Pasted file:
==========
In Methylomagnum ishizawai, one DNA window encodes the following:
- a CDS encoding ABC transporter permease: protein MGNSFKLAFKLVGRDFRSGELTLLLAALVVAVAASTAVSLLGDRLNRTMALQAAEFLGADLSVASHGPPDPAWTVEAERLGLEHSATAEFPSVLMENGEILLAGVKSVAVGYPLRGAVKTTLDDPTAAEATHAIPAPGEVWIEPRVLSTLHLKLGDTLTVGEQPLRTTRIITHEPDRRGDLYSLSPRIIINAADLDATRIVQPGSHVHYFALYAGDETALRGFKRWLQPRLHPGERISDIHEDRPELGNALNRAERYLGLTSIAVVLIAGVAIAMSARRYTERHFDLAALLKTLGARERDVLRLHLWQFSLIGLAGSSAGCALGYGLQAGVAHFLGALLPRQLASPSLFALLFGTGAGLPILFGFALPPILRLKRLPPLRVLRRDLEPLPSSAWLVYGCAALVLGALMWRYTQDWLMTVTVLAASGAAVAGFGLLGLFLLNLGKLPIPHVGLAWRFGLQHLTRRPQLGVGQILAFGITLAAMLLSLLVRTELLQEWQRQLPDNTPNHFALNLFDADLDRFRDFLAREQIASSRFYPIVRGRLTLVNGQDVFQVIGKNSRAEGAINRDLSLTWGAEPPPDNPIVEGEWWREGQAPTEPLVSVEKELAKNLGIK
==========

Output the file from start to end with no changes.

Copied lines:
In Methylomagnum ishizawai, one DNA window encodes the following:
- a CDS encoding ABC transporter permease: protein MGNSFKLAFKLVGRDFRSGELTLLLAALVVAVAASTAVSLLGDRLNRTMALQAAEFLGADLSVASHGPPDPAWTVEAERLGLEHSATAEFPSVLMENGEILLAGVKSVAVGYPLRGAVKTTLDDPTAAEATHAIPAPGEVWIEPRVLSTLHLKLGDTLTVGEQPLRTTRIITHEPDRRGDLYSLSPRIIINAADLDATRIVQPGSHVHYFALYAGDETALRGFKRWLQPRLHPGERISDIHEDRPELGNALNRAERYLGLTSIAVVLIAGVAIAMSARRYTERHFDLAALLKTLGARERDVLRLHLWQFSLIGLAGSSAGCALGYGLQAGVAHFLGALLPRQLASPSLFALLFGTGAGLPILFGFALPPILRLKRLPPLRVLRRDLEPLPSSAWLVYGCAALVLGALMWRYTQDWLMTVTVLAASGAAVAGFGLLGLFLLNLGKLPIPHVGLAWRFGLQHLTRRPQLGVGQILAFGITLAAMLLSLLVRTELLQEWQRQLPDNTPNHFALNLFDADLDRFRDFLAREQIASSRFYPIVRGRLTLVNGQDVFQVIGKNSRAEGAINRDLSLTWGAEPPPDNPIVEGEWWREGQAPTEPLVSVEKELAKNLGIK